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Eric Gaffney

Multi-instrumentalist and singer-songwriter Eric Gaffney is, with Lou Barlow, a founding member of the erratic, prolific and inexplicably popular Sebadoh. With that affiliation working overtime, indie-rock diehards will no doubt give Brilliant more attention than it would otherwise generate. Fortunately, this release demonstrates that a little Gaffney favoritism is actually well-deserved.

Recorded mostly on a four-track at home, Brilliant features material from 1989 through 1999; as a result, Gaffney's first solo offering sounds more like an anthology than a debut. Hearing the many sides of his pop experimentalism, however, is a treat, not a chore. The disc begins with "Hudson River Landing," where Gaffney sings about "the river of lost dreams" and accompanies himself with guitar riffage that conjures the downtrodden eloquence of Galaxie 500. "All Sides" merges the fatalism of Nick Drake with the rhythmic mania of Jad Fair for a stumbling, clanging but ridiculously memorable minute and forty seconds of despair. Leaving sensitivity aside for "Claverack," Gaffney assumes the oddly compelling hybrid persona of a schizoid Wesley Willis meeting a pumped-up Iggy Pop, a formula not far from Sebadoh land itself. "Loch Ness Monster" might be described as the Cramps doing a cut for kindergartners, and "1983" is a simple punk-rock plea for tenderness. Instrumentals such as "Dead Piano Place" radiate a rumpled charm, thanks to bittersweet but endearing melodic tendencies, and "Jittery Side Effects" and "Xylophone" underscore Gaffney's role as the electric, eclectic member of Sebadoh more prone to loud experimentation than folky implosion. A couple of vocal appearances by Gaffney's wife, Janice Robyn, embellish the affair, as do highly deconstructed, almost mocking versions of the Clash's "Rebel Waltz" and the Rolling Stones' "No Expectations." Even if his reputation precedes it, Brilliant is a fine vindication for Gaffney, should he need one.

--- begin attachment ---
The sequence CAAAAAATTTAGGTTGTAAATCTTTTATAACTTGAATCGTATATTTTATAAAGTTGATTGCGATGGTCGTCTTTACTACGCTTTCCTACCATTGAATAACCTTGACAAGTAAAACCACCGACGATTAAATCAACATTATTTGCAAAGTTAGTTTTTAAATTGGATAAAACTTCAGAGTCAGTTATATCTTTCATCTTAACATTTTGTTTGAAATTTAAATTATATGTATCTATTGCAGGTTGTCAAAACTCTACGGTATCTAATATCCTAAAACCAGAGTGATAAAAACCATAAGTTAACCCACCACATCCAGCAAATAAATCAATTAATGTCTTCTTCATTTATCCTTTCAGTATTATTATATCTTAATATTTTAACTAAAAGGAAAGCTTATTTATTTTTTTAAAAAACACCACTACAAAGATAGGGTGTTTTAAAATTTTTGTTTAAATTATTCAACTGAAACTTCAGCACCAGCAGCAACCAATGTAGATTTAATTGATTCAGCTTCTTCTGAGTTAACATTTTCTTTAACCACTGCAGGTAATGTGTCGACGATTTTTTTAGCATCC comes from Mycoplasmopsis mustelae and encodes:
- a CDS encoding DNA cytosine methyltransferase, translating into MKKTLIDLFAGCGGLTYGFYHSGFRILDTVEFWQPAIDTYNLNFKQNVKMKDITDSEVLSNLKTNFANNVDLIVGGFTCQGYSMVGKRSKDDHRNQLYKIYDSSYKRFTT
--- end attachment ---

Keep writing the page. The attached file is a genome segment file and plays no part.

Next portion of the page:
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Thomas Peake

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